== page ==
Arctic methane gas emission ‘significantly increased since 2014’ – major new research
04 October 2016
New expedition in Laptev Sea suggests increase in the rate of underwater permafrost degradation.
‘The area of spread of methane mega-emissions has significantly increased in comparison with the data obtained in the period from 2011 to 2014.’ Picture: TPU
The findings come from an expedition now underway led by Professor Igor Semiletov, of Tomsk Polytechnic University, on the research vessel ‘Academic M.A. Lavrentyev’ which left Tiksi on 24 September on a 40 day mission.
The seeping of methane from the sea floor is greater than in previous research in the same area, notably carried out between 2011 and 2014.
‘The area of spread of methane mega-emissions has significantly increased in comparison with the data obtained in the period from 2011 to 2014,’ he said. ‘These observations may indicate that the rate of degradation of underwater permafrost has increased.’
Detailed findings will be presented at an international conference in Tomsk on 21 to 24 November. The research enables comparison with previously obtained data on methane emissions.
Dr Semiletov and his team are paying special attention to clarify the role of the submarine permafrost degradation as a factor in emissions of the main greenhouse gases – carbon dioxide and methane – in the atmosphere.
The team are examining how the ice plug that has hitherto prevented the exit of huge reserves of gas hydrates has today ‘sprung a leak’. This shows in taliks – unfrozen surface surrounded by permafrost – through which powerful emissions of methane reach the atmosphere.
Scientists are eager to determine the quantity of methane buried in those vast areas of the Siberian Arctic shelf and the impact it can have on the sensitive polar climate system.
Five years ago the professor has claimed: ‘We found more than 100 fountains, some more than a kilometre across….These are methane fields on a scale not seen before. The emissions went directly into the atmosphere… Earlier we found torch or fountain-like structures like this…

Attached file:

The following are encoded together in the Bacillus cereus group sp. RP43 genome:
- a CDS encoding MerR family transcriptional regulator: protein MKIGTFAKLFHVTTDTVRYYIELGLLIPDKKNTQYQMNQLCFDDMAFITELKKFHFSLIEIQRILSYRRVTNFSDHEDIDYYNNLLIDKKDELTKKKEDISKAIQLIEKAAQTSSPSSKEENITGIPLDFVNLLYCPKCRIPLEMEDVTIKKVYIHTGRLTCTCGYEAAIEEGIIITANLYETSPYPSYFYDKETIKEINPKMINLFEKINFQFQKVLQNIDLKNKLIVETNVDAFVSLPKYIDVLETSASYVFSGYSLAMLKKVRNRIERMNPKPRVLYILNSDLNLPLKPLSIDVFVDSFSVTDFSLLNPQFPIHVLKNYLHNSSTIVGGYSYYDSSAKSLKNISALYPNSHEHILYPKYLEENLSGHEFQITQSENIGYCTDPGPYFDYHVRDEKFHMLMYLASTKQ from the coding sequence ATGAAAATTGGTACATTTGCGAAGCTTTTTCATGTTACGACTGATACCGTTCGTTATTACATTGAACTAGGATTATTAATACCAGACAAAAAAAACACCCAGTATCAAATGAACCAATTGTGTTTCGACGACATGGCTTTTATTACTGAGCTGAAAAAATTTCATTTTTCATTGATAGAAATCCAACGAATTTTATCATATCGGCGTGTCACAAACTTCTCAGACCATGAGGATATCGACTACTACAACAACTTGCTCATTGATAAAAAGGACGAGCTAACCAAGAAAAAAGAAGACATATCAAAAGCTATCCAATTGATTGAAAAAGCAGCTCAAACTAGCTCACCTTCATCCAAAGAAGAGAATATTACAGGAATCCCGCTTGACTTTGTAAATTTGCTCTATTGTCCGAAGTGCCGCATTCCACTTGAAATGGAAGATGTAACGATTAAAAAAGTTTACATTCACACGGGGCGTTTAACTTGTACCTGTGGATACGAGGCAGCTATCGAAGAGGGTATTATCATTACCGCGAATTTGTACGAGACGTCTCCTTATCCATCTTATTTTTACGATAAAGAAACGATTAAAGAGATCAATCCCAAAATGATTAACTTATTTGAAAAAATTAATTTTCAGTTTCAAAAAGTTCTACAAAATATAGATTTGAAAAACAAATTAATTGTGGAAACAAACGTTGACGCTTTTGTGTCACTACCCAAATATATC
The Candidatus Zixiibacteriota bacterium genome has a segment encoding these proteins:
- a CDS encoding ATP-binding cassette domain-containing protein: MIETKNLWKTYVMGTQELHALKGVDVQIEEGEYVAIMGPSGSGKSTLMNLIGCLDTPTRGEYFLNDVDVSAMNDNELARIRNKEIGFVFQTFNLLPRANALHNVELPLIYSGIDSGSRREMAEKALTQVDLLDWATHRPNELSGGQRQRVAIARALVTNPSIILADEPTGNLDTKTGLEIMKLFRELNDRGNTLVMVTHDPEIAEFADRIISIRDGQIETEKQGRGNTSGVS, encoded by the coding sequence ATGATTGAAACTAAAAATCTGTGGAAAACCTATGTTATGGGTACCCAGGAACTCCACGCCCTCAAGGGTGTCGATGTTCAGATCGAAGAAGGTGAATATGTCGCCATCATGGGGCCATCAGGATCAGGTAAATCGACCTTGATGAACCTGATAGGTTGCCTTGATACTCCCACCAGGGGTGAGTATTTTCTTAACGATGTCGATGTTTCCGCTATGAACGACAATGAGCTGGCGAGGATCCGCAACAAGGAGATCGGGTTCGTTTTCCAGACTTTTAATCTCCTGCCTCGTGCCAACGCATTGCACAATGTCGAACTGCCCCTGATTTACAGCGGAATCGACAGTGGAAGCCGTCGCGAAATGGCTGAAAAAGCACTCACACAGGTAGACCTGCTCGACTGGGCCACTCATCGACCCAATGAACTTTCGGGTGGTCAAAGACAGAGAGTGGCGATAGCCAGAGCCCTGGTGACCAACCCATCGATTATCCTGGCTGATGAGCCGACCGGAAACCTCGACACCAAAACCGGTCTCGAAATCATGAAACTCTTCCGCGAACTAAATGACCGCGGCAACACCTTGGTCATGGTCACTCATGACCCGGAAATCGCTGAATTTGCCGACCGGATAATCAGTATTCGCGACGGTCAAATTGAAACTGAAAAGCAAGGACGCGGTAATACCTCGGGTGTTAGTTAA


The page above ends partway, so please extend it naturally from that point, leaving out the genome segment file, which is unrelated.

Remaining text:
In 2104, the Russian professor said there were 500 abnormal fields of methane emissions. Picture: TPU
‘This is the first time that we’ve found continuous, powerful and impressive seeping structures, more than 1,000 metres in diameter. It’s amazing. Over a relatively small area, we found more than 100, but over a wider area, there should be thousands of them.’
In 2013, his research partner Natalia Shakhova, a scientist at the University of Alaska Fairbanks, reported in journal Nature Geoscience, that the East Siberian Arctic Shelf was venting at least 17 teragrams of the methane into the atmosphere each year. A teragram is equal to 1 million tons.
‘It is now on par with the methane being released from the arctic tundra, which is considered to be one of the major sources of methane in the Northern Hemisphere,’ she said. ‘Increased methane releases in this area are a possible new climate-change-driven factor that will strengthen over time.’
Methane is a greenhouse gas more than 30 times more potent than carbon dioxide. On land, methane is released when previously frozen organic material decomposes.
The Arctic Goes Bonkers by ROBERT HUNZIKER
30 November, 2016
Recent news out of the Arctic is alarming scientists, as for example the Union of Concerned Scientists discussed further on in this article. This extreme bad news is far-reaching, out of the ordinary, and chilling to the bone.
Global warming is getting worse and worse by the month and by the year and now, all of a sudden, frighteningly worse yet. Worldwide temperature sets monthly records, but who really cares in the public domain, other than scientists, the Pope, and the parties to COP, the Conference of the Parties, which is the gabfest for climate change. It’s where thousands of climate diplomats consume Bordeaux and caviar whilst staying in $250/$750/night hotel rooms and talk and talk and drink and eat and talk. Finally, agreeing to “voluntarily” hold average global temperature increase below 2°C vis a vis pre-industrial temps, which few people outside of their inner circle fully understand. As it happens, 2°C seems like such a small number, and after all it is voluntary! But, for complicated reasons not discussed herein, it is not a small number, truth be known, 1.5°C will cause big problems in the climate. Nevertheless, forget all of the handwringing over 2°C, or 1.5°C for that matter, because humongous problems are already here, right now!